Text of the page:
The Ballard Talisman

Fall play: ‘Big Love’ opens eyes to societal issues

Max+Berndt+as+Peiro+in+the+fall+play%2C+%22Big+Love.%22+The+play+explores+modern+gender+politics.
Max Berndt as Peiro in the fall play,

Max Berndt as Peiro in the fall play, "Big Love." The play explores modern gender politics.

Julian Whitworth

Julian Whitworth

Max Berndt as Peiro in the fall play, "Big Love." The play explores modern gender politics.

Zoe Bodovinitz, News Editor

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If I had to pick one word to describe the fall play “Big Love” by Charles Mee I’d choose: angry.

Not angry in a negative sense. Angry in a way that, through the enraged performances of the cast, makes the audience upset at the way things are in our society.

“Big Love” is a story that highlights the oppression that we hear about everyday, whether it be sexual assault, rape, LGBTQ+ rights and more. Though based on an ancient civilization where 50 sisters are forced to marry their 50 cousins, it’s told through modern dialog paired with references from today.

The simple stage design and soft lighting juxtaposed the loud and dramatic acting of the cast. The play focuses on three sisters, Thyona, Olympia and Lydia portrayed by seniors Sydney Ohm, Olivia Knoll and Eileen Macdonald.

All three women have different views on their marriage at hand. Thyona is not only against the idea of marrying her cousin, but against the whole idea of men. In her portrayal, Ohm yells and screams expletives to show her hate for the male species, even announcing that, “Boy babies should be flushed down the toilet.” Olympia fantasizes what being with a man and living a beautiful married life would look like, which Knoll performs with naive awareness. Lydia is a bit more level-headed and quiet as it’s obvious she can see where both her sisters are coming from.

From the moment the cousins and grooms-to-be are brought into the play, the audience sees that their characters are different. Instead of walking on stage like every other character and beginning their lines, seniors Daniel Windus and Riley Stowell and sophomore Gavin Bradler playing Constantine, Oed and Nikos respectively, rappel from the ceiling and into the audience, simulating a helicopter. They quickly assert their masculine dominance, and Constantine unleashes into a rant about wanting a traditional wife, stating that he’ll have his bride even if her, “hands are bound behind her back.”

From their opening lines, the cousins make the audience uncomfortable. They are convincing in their delivery of controversial topics surrounding masculinity. It’s clear that they aren’t sorry for the situation at hand. Constantine justifies their behavior by stating that, “life is rape.” The cousins believe that everyone is taken by force so the sisters should just give in.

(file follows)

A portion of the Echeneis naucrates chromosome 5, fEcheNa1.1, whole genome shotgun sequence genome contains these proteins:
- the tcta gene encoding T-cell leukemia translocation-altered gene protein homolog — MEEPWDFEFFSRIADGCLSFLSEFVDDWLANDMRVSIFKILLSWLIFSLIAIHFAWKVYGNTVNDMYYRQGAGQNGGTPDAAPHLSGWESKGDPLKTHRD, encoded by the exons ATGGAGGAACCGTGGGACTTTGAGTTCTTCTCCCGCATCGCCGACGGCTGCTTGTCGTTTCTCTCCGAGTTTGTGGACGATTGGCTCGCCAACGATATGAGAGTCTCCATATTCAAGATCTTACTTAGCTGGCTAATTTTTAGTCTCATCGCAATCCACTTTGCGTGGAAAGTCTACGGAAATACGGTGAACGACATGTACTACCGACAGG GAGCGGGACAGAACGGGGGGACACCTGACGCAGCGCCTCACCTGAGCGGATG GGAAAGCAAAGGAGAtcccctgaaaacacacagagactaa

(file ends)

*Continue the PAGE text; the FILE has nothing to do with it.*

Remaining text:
The play is broken up by smaller characters telling their own narratives. Senior Diego Ortiz plays the piano and sings under a spotlight, allowing the audience to reset from the intensity that occurs throughout the other scenes.

As the play moves on, both the sisters and the cousins complain about their own issues. The sisters condemn men and the cousins yell about how hard it is to be men.

When marriage between the families becomes the only option, Thyona comes up with a plan for all the sisters to kill their grooms so they can be free of the contract they are stuck in. Olympia is convinced and Lydia finally gives in.

The scene of the murders was riveting to watch. The lighting got darker, and Britney Spears’ “Toxic” played slowly in the background, giving everything an ominous mood. The actual killing of the grooms was choreographed so it resembled a dance. Passion was laced with anger as each bride tied a red ribbon around their cousin’s neck, and each man fell to the floor.

Except for Nikos, who ran off with Lydia as they claimed to have truly fallen in love. Thyona’s anger returned after seeing her sister’s betrayal, and they argued over breaking promises and finding love. Eventually they all agree that love conquers, and it seems as though everything is resolved. The last scene floods the stage in red, with Nikos and Lydia showing concerned looks before the lights go down.

The most important takeaway from “Big Love” is to listen to victims. In our society, oppressors  and their crimes are examined, while victims are not heard. ‘Big Love’ does the opposite. The play showcases the pain and especially the internal suffering that victims of harassment experience.

‘Big Love’ is an important play for people to see and learn from. Its anger makes the audience think about what they know surrounding the climate of harassment and how they can increase the awareness that victims need.

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Fall play: ‘Big Love’ opens eyes to societal issues